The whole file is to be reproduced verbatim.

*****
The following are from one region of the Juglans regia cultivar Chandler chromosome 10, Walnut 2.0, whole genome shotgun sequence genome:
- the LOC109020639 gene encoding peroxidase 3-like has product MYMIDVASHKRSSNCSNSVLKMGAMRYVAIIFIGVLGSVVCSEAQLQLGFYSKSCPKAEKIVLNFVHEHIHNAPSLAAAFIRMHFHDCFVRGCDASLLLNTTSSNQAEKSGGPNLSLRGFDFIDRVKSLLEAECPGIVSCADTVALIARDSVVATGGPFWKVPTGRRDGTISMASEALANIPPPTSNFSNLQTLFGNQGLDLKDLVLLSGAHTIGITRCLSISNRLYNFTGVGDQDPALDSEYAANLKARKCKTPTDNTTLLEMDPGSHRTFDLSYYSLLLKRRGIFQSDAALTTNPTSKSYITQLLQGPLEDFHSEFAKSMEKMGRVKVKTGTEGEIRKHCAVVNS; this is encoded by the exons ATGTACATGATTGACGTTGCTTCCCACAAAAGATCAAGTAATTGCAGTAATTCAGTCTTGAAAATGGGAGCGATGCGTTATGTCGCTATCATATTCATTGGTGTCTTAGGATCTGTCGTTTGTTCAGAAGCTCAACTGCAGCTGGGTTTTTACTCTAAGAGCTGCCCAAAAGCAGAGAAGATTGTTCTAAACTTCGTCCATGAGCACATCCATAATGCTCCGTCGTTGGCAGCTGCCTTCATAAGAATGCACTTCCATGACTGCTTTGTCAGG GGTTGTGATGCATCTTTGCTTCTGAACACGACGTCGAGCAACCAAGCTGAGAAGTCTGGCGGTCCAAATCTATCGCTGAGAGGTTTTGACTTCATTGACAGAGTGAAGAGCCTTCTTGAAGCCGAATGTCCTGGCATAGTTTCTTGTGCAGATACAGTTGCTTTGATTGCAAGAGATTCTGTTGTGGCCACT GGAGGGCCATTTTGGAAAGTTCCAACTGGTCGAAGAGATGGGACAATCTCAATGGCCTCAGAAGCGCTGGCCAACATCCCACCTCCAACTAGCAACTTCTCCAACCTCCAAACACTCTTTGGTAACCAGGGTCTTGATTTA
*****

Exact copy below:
The following are from one region of the Juglans regia cultivar Chandler chromosome 10, Walnut 2.0, whole genome shotgun sequence genome:
- the LOC109020639 gene encoding peroxidase 3-like has product MYMIDVASHKRSSNCSNSVLKMGAMRYVAIIFIGVLGSVVCSEAQLQLGFYSKSCPKAEKIVLNFVHEHIHNAPSLAAAFIRMHFHDCFVRGCDASLLLNTTSSNQAEKSGGPNLSLRGFDFIDRVKSLLEAECPGIVSCADTVALIARDSVVATGGPFWKVPTGRRDGTISMASEALANIPPPTSNFSNLQTLFGNQGLDLKDLVLLSGAHTIGITRCLSISNRLYNFTGVGDQDPALDSEYAANLKARKCKTPTDNTTLLEMDPGSHRTFDLSYYSLLLKRRGIFQSDAALTTNPTSKSYITQLLQGPLEDFHSEFAKSMEKMGRVKVKTGTEGEIRKHCAVVNS; this is encoded by the exons ATGTACATGATTGACGTTGCTTCCCACAAAAGATCAAGTAATTGCAGTAATTCAGTCTTGAAAATGGGAGCGATGCGTTATGTCGCTATCATATTCATTGGTGTCTTAGGATCTGTCGTTTGTTCAGAAGCTCAACTGCAGCTGGGTTTTTACTCTAAGAGCTGCCCAAAAGCAGAGAAGATTGTTCTAAACTTCGTCCATGAGCACATCCATAATGCTCCGTCGTTGGCAGCTGCCTTCATAAGAATGCACTTCCATGACTGCTTTGTCAGG GGTTGTGATGCATCTTTGCTTCTGAACACGACGTCGAGCAACCAAGCTGAGAAGTCTGGCGGTCCAAATCTATCGCTGAGAGGTTTTGACTTCATTGACAGAGTGAAGAGCCTTCTTGAAGCCGAATGTCCTGGCATAGTTTCTTGTGCAGATACAGTTGCTTTGATTGCAAGAGATTCTGTTGTGGCCACT GGAGGGCCATTTTGGAAAGTTCCAACTGGTCGAAGAGATGGGACAATCTCAATGGCCTCAGAAGCGCTGGCCAACATCCCACCTCCAACTAGCAACTTCTCCAACCTCCAAACACTCTTTGGTAACCAGGGTCTTGATTTA